The way we eat is totally unsustainable…by any measure

Pork Council Disagrees with Mark Bittman on Sustainability– No Surprise

Mark Bittman "gets it" when it comes to what's wrong with what we eat.

On February 1, Mark Bittman wrote a terrific article entitled “A Food Manifesto for the Future” in the New York Times.  (See link below) Here are the first two paragraphs:

For decades, Americans believed that we had the world’s healthiest and safest diet. We worried little about this diet’s effect on the environment or on the lives of the animals (or even the workers) it relies upon. Nor did we worry about its ability to endure — that is, its sustainability.

That didn’t mean all was well. And we’ve come to recognize that our diet is unhealthful and unsafe. Many food production workers labor in difficult, even deplorable, conditions, and animals are produced as if they were widgets. It would be hard to devise a more wasteful, damaging, unsustainable system.

Mark then compiled a very impressive and comprehensive list of nine steps of ideas that would help correct the problem.

  1. End government subsidies to processed food.
  2. Begin subsidies to those who produce and sell actual food for direct consumption.
  3. Break up the U.S. Department of Agriculture and empower the Food and Drug Administration.
  4. Outlaw concentrated animal feeding operations and encourage the development of sustainable animal husbandry.
  5. Encourage and subsidize home cooking.
  6. Tax the marketing and sale of unhealthful foods.
  7. Reduce waste and encourage recycling.
  8. Mandate truth in labeling.
  9. Reinvest in research geared toward leading a global movement in sustainable agriculture

Obviously, one wouldn’t expect that the Pork Council would agree with the highlighted #4, since without those CAFO’s, they would be out of business.  In a letter to the editor of the Times on February 8, Mr. Spronk of the Pork Council stated, As for “sustainable” alternatives, perhaps they can produce enough meat for the wealthy, but not for a world population that is growing and demanding more protein.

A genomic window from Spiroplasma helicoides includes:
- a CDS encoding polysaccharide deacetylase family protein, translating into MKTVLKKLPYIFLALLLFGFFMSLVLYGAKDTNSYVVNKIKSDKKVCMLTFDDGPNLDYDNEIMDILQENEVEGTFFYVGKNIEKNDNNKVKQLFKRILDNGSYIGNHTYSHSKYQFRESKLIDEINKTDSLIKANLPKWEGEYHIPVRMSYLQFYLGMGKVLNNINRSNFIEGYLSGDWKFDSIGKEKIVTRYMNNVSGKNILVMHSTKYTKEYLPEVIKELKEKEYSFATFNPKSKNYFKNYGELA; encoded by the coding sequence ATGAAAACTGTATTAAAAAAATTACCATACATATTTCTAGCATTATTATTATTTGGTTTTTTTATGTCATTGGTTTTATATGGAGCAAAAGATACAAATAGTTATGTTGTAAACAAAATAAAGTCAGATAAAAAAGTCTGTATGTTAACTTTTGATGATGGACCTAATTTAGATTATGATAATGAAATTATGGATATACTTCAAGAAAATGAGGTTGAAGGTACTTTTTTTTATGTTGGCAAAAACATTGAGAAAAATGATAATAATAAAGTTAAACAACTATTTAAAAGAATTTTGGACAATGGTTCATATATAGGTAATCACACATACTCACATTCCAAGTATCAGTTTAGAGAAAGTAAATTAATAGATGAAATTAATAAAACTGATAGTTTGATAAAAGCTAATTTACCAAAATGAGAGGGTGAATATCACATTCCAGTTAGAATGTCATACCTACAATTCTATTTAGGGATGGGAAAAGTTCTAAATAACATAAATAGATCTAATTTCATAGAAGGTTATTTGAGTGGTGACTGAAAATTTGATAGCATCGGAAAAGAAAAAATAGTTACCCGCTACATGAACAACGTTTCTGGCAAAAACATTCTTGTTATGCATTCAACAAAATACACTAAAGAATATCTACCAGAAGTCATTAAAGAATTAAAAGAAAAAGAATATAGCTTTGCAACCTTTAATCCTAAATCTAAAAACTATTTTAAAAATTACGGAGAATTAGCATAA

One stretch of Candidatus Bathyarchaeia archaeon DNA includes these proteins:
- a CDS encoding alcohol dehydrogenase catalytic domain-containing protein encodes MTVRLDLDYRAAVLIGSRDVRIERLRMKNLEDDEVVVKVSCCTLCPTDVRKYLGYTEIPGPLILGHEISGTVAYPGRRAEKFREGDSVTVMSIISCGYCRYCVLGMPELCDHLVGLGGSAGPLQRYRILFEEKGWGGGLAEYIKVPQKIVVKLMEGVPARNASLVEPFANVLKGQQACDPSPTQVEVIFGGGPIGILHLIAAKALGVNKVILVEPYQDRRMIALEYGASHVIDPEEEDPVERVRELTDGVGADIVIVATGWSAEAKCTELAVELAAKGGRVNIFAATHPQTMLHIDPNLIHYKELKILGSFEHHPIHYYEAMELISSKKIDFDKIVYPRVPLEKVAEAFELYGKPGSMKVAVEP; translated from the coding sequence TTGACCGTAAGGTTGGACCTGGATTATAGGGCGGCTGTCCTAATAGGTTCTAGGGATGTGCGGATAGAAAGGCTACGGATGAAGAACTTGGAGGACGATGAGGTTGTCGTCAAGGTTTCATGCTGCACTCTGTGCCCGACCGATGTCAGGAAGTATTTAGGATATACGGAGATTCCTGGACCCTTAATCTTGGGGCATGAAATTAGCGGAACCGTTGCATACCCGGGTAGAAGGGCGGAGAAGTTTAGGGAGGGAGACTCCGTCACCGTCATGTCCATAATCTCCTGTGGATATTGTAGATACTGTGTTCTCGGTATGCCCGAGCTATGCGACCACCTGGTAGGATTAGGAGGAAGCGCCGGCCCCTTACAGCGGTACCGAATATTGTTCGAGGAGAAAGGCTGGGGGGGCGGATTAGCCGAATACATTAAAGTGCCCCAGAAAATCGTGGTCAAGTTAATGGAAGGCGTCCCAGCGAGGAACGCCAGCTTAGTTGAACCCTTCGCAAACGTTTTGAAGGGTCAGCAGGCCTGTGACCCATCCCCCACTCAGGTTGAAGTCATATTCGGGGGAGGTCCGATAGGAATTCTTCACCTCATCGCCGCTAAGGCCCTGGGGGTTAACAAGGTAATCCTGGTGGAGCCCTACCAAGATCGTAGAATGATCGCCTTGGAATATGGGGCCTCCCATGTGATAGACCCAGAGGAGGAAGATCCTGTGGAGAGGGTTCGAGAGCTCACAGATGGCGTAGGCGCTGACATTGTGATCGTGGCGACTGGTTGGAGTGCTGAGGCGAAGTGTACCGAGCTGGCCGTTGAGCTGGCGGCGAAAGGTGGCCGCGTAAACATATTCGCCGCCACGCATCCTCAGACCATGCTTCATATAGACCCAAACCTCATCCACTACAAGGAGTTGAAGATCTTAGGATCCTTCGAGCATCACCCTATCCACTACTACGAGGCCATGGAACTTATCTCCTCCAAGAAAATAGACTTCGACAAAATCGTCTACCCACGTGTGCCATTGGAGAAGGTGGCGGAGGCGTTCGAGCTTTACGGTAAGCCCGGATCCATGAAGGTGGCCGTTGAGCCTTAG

While I love Mark Bittman’s description of the problem and his list of nine ideas, I have to agree with Mr. Spronk that there is no possible sustainable method for growing the 10 billion animals in this country so that we can get “enough protein.”  Herein lies the problem:  The vast majority of Americans still believe that we truly “need” to be eating lots of animal protein so that we can grow up to be big and strong.  Not.

Scientists and a handful of pioneering physicians have known for over 20 years that animal protein is a leading cause of cancer, heart disease, diabetes and osteoporosis.   While the strongest animals in the world (elephants, horses and hippos) consume zero animal protein, we humans have decided that we “need” to have it three meals a day. And there’s a whole lot of money riding on maintaining the status quo of our food supply and our vast health care system ($2.7 trillion) whose future depends on our continued consumption of the unhealthful and unsafe diet that Mr. Bittman described above.

As much as I would love for Mr. Bittman’s list of nine ideas to become a reality, Mr. Spronk has reminded us that the HUGE special interests in this nation will not go away quietly and it’s virtually impossible that our government will be able to change things anytime soon.  But there was one thing missing in Mr. Bittman’s list — personal responsibility.